South Okanagan powwow strikes a chord on the human level for federal minister

Canada's Minister of Indigenous Services Seamus O'Regan was the special guest at powwow

Canada’s Minister of Indigenous Services Seamus O’Regan was the special guest at the Between the Lakes Pow Wow Saturday at Outma Sqilx’w Cultural School.

“I’m here just to celebrate with the community, I mean the powwow is fantastic and it’s always an honour to participate,” said O’Regan, the MP for St. John’s South – Mount Pearl who took over the portfolio last January. “You get the glow of pride, real pride and the identity of the people. It’s awesome just to take in.

“That’s what it’s all about It’s great to see all the kids participating and it’s great to see. I was just talking to the little girl there, Summer, she said that she even has a room in her house where she practices her powwow dances.”

READ MORE: Okanagan dancing to the beat of many drums at the Pow Wow Between the Lakes

O’Regan’s stop in Penticton was part of his nearly week-long visit to B.C. during which time he had an opportunity to meet with a number of First Nations representatives, including Chief Chad Eneas of the Penticton Indian Band.

“The past five days I’ve spent in British Columbia there has been a lot of talk about language and culture,” said O’Regan. “We have a lot of work to do obviously in many other respects, schooling, health care, housing, but it’s really important to come back to what it’s all about and it’s about the celebration of very unique culture of the people and their languages.”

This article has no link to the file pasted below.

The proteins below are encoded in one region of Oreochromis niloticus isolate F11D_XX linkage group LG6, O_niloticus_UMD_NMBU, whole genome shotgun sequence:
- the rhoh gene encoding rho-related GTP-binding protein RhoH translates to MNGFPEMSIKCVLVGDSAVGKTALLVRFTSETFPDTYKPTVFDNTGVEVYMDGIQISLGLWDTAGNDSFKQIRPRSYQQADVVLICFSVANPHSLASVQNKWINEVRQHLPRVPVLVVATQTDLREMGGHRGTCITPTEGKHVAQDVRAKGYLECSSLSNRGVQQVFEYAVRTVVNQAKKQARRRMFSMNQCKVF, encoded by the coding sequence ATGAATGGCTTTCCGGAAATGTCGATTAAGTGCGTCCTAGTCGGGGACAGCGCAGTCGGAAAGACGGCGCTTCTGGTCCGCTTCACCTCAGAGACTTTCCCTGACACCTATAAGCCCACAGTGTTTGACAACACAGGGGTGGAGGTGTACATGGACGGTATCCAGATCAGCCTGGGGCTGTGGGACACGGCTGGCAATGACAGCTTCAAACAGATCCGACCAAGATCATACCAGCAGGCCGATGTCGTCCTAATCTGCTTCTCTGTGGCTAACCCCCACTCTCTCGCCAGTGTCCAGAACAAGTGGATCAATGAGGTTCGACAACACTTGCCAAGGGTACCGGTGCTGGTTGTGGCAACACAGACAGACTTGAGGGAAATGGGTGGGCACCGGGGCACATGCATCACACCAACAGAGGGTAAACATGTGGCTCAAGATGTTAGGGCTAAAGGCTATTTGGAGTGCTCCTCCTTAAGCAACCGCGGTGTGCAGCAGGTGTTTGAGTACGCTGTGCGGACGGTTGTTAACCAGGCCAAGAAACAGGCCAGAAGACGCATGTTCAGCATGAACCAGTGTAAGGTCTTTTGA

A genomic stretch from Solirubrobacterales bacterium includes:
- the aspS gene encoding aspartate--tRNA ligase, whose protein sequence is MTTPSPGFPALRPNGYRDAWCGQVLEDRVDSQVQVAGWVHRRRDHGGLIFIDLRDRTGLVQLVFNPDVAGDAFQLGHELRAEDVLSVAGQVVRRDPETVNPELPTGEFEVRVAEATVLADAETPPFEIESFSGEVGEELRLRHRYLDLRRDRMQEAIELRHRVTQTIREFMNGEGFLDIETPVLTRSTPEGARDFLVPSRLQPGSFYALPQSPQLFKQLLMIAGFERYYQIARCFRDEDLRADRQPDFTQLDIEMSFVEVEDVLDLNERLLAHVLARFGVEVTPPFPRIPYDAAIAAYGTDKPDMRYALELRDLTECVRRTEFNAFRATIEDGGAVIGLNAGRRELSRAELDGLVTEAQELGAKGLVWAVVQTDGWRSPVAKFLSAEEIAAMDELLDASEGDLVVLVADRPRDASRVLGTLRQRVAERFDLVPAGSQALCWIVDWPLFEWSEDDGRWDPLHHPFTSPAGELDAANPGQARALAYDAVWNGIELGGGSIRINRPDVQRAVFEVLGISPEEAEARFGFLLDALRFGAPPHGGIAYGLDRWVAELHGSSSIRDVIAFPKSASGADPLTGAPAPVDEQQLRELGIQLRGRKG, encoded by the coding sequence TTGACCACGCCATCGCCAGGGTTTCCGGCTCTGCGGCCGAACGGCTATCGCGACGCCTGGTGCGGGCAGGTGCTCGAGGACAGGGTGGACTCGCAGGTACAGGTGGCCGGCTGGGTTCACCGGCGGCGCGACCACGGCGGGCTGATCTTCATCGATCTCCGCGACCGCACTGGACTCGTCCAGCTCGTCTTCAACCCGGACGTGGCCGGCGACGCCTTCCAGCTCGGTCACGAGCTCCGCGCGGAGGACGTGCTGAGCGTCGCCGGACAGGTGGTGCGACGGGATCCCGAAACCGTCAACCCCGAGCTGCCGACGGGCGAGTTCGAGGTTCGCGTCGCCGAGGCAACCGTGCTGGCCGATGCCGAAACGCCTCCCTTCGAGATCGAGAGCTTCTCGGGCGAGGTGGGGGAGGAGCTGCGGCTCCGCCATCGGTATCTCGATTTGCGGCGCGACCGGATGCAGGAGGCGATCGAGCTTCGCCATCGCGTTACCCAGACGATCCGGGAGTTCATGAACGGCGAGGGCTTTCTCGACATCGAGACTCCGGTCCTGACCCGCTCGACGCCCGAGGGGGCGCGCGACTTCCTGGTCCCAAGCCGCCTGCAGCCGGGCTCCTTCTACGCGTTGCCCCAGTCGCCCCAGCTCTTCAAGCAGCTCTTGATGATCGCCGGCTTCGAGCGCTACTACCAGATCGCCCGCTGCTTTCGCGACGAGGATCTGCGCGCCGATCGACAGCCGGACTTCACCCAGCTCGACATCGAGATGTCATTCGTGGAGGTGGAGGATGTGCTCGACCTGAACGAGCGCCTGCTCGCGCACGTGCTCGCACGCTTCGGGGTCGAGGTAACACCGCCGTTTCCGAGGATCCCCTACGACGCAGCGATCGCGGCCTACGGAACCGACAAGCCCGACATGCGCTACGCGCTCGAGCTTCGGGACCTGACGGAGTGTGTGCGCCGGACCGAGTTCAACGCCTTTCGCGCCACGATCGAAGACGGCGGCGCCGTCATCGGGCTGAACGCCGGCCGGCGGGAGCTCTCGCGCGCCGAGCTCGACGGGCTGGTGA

He pointed to the government’s new education policy as a way of improving schooling for First Nations students.

“We’re finally funding Indigenous kids at the same level as non-indigenous kids in British Columbia which we weren’t before plus we’re topping up for each student $1,500 for extra programming in language and culture and full-day kindergarten,” said O’Regan. “We’re starting to get it right and I’m so pleased we’re making that extra money available for language and culture because it is so important.”

READ MORE: Biggest First Nations cultural event in the South Okanagan returns

He noted going to events like the powwow in Penticton has an impact on government decisions down the road.

“I come from a small town in Labrador and I’m a big believer in the government going to the people, listening to the people talking to people where they live, but you know that’s on a political level, but on a human level, take this in, it’s great,” said O’Regan looking out at the dancers of all ages on the field.


 

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Mark Brett | Reporter

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